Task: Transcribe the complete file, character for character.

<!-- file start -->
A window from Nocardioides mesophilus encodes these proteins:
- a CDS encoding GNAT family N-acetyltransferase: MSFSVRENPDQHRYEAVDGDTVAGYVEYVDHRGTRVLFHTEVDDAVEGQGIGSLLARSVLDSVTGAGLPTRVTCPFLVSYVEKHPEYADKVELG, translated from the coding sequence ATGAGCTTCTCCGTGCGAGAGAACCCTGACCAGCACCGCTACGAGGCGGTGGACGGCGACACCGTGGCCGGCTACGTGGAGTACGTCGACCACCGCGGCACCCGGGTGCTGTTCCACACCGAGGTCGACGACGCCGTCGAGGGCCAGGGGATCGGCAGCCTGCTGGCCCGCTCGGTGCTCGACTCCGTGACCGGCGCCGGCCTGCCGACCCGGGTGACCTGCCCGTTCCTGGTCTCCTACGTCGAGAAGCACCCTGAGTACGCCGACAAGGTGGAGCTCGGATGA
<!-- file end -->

A window from Nocardioides mesophilus encodes these proteins:
- a CDS encoding GNAT family N-acetyltransferase: MSFSVRENPDQHRYEAVDGDTVAGYVEYVDHRGTRVLFHTEVDDAVEGQGIGSLLARSVLDSVTGAGLPTRVTCPFLVSYVEKHPEYADKVELG, translated from the coding sequence ATGAGCTTCTCCGTGCGAGAGAACCCTGACCAGCACCGCTACGAGGCGGTGGACGGCGACACCGTGGCCGGCTACGTGGAGTACGTCGACCACCGCGGCACCCGGGTGCTGTTCCACACCGAGGTCGACGACGCCGTCGAGGGCCAGGGGATCGGCAGCCTGCTGGCCCGCTCGGTGCTCGACTCCGTGACCGGCGCCGGCCTGCCGACCCGGGTGACCTGCCCGTTCCTGGTCTCCTACGTCGAGAAGCACCCTGAGTACGCCGACAAGGTGGAGCTCGGATGA